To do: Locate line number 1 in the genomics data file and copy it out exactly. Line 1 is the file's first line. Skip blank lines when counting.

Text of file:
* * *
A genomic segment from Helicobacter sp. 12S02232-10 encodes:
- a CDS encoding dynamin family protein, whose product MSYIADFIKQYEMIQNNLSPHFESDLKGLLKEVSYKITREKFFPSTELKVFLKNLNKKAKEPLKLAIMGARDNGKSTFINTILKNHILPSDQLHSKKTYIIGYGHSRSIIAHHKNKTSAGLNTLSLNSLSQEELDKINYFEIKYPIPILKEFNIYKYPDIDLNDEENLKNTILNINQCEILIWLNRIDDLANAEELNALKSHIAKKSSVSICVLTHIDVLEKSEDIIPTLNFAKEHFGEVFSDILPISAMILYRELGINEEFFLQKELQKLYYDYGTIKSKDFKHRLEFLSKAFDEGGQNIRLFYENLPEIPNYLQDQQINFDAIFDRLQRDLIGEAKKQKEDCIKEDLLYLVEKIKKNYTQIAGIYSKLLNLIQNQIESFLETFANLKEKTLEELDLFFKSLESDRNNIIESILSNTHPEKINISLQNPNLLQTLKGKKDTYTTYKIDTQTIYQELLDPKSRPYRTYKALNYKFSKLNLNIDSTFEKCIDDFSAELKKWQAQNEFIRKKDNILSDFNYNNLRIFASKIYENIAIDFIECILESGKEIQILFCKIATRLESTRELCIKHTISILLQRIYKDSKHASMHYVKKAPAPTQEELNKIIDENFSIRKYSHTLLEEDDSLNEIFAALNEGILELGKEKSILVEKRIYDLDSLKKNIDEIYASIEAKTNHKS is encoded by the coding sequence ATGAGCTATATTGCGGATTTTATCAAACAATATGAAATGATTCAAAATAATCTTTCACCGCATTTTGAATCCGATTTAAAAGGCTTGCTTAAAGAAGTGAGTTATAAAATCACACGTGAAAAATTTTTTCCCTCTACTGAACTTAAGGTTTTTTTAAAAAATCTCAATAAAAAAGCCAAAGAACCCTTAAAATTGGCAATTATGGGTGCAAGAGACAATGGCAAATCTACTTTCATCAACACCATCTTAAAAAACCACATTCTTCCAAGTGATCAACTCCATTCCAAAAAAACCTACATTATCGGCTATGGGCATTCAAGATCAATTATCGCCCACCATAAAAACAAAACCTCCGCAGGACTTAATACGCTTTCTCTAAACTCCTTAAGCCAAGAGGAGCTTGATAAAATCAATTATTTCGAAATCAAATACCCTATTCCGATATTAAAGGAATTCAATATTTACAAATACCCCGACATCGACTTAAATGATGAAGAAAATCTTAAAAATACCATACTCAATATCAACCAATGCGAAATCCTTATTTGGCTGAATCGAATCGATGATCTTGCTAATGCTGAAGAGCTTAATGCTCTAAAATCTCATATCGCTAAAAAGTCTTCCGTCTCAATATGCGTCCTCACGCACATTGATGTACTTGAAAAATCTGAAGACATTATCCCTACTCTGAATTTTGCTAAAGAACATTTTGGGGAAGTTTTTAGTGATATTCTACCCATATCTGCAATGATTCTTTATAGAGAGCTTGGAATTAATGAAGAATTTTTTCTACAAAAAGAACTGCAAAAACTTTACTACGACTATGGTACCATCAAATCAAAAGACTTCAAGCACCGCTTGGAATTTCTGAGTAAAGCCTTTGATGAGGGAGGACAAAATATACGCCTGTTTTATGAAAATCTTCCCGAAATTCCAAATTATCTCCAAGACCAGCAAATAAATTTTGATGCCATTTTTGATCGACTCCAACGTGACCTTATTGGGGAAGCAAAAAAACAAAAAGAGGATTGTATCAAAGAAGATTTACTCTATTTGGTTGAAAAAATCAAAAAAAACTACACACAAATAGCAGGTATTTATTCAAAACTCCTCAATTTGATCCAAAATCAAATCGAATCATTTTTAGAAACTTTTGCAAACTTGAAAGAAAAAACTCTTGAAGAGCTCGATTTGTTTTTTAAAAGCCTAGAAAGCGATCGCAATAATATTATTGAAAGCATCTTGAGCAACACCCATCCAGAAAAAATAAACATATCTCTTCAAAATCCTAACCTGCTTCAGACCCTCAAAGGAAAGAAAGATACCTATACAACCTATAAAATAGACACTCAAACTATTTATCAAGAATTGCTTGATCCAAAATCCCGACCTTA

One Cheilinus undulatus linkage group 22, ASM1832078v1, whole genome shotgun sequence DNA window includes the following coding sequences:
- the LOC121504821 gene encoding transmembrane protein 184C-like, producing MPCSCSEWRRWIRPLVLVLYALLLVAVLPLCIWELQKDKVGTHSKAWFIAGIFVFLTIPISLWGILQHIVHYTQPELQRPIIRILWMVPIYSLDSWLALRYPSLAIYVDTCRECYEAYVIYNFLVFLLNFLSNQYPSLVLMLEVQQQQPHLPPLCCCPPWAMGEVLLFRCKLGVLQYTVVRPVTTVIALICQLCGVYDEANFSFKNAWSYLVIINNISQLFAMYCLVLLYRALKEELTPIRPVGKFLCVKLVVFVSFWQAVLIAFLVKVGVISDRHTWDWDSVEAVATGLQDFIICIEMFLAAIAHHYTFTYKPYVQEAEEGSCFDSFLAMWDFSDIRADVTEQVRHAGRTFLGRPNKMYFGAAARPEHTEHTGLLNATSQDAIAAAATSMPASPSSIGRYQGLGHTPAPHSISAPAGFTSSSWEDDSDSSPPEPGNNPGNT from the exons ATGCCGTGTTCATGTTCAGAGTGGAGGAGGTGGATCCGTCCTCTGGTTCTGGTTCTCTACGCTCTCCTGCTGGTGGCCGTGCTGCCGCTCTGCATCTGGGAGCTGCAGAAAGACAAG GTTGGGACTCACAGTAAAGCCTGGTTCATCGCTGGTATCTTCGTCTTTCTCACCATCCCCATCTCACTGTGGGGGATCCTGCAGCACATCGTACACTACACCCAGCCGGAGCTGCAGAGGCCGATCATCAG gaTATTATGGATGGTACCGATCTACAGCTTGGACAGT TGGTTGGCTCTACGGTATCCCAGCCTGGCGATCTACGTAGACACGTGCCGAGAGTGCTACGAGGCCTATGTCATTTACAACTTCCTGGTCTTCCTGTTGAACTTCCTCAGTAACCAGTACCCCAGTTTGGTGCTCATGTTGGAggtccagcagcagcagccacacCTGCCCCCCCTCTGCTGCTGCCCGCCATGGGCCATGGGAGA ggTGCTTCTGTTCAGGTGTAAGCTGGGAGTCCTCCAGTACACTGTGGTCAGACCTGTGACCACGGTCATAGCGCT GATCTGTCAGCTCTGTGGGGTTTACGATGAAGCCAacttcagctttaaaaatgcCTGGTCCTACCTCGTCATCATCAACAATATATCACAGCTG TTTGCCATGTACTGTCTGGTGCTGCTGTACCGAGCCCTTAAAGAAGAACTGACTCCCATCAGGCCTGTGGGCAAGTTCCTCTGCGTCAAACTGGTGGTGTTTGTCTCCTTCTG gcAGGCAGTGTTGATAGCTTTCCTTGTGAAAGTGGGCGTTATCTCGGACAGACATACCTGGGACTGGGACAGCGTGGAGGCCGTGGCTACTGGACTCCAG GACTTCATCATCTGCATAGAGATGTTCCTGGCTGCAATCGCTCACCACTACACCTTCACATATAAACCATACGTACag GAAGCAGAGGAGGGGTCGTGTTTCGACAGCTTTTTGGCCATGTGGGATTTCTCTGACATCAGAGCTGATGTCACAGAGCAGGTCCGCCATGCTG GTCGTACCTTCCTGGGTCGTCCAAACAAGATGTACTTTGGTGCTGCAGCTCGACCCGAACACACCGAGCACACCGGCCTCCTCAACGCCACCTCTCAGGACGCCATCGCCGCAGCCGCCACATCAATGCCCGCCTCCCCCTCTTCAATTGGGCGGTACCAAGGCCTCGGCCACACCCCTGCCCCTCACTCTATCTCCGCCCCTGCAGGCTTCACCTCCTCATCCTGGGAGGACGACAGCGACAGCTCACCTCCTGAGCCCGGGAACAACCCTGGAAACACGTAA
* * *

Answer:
A genomic segment from Helicobacter sp. 12S02232-10 encodes: